The US will lift its ban on meat imports from some European countries.  The Agriculture Department says it is now safe to import pork and some beef products from foot-and-mouth-free parts of Europe. The move goes some way towards reducing the huge economic impact of the crisis on European producers and US distributors - but particularly due to the ongoing mad cow disease scare, it will be a long time before all the restrictions are eased.

The US government has decided to end the ban on meat products from European nations that it found free of foot-and-mouth disease, allowing imports of pork and some beef products to the country. Stepped-up checks at airports and docks for banned products will stay at their current level, as the US has not had an outbreak of foot-and-mouth disease since 1929.

The conditional lifting of the ban follows similar steps taken by Canada and other countries. The US Agriculture Department banned meat and meat products imports from all European Union countries in March after the UK and France found cases of foot-and-mouth disease. The highly contagious animal disease greatly reduces meat and milk production in cloven-hoofed animals.

Meat and meat products will now be allowed into the US from Denmark, Germany, Italy, Austria, Belgium, Finland, Luxembourg, Portugal, Spain and Sweden. The ban remains for the UK, France, Ireland, the Netherlands and Greece where there have been recent cases of foot-and-mouth disease. The end of the ban mainly affects pork products because many beef products are still banned due to mad cow disease.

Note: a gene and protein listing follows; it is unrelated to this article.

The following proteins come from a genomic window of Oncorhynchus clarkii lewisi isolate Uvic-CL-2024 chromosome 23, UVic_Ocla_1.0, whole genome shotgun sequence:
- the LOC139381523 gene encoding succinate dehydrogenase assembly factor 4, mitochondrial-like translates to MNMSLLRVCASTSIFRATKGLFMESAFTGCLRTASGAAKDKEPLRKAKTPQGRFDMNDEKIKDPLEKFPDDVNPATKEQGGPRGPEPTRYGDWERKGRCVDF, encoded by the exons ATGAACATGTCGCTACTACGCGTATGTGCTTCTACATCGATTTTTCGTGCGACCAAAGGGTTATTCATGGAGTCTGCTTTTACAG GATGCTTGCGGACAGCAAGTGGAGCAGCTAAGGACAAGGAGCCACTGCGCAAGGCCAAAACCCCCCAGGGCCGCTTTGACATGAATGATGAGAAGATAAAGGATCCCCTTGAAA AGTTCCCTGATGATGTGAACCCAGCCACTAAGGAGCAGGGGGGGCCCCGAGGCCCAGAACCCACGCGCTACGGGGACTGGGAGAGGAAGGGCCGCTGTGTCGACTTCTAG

The US imported $294.4 million in meat and meat products from the EU in 2000, up from $256.3 million in 1999, according to the Agriculture Department. Al Tank, chief executive of the National Pork Producers Council, which promotes US pork, said he trusted the Agriculture Department had "done the appropriate due diligence" to make sure imports are disease-free.

The action is important in recognizing not only the efforts that have been made in rectifying the problem of foot-and-mouth disease, but the tremendous global economic impact it has had on European beef and pork producers as well American distributors, restaurants and grocery stores. Unfortunately it may be some time before the ban on all meat products from every European country is lifted in the US, forcing some Americans to rethink their stance on vegetarianism.

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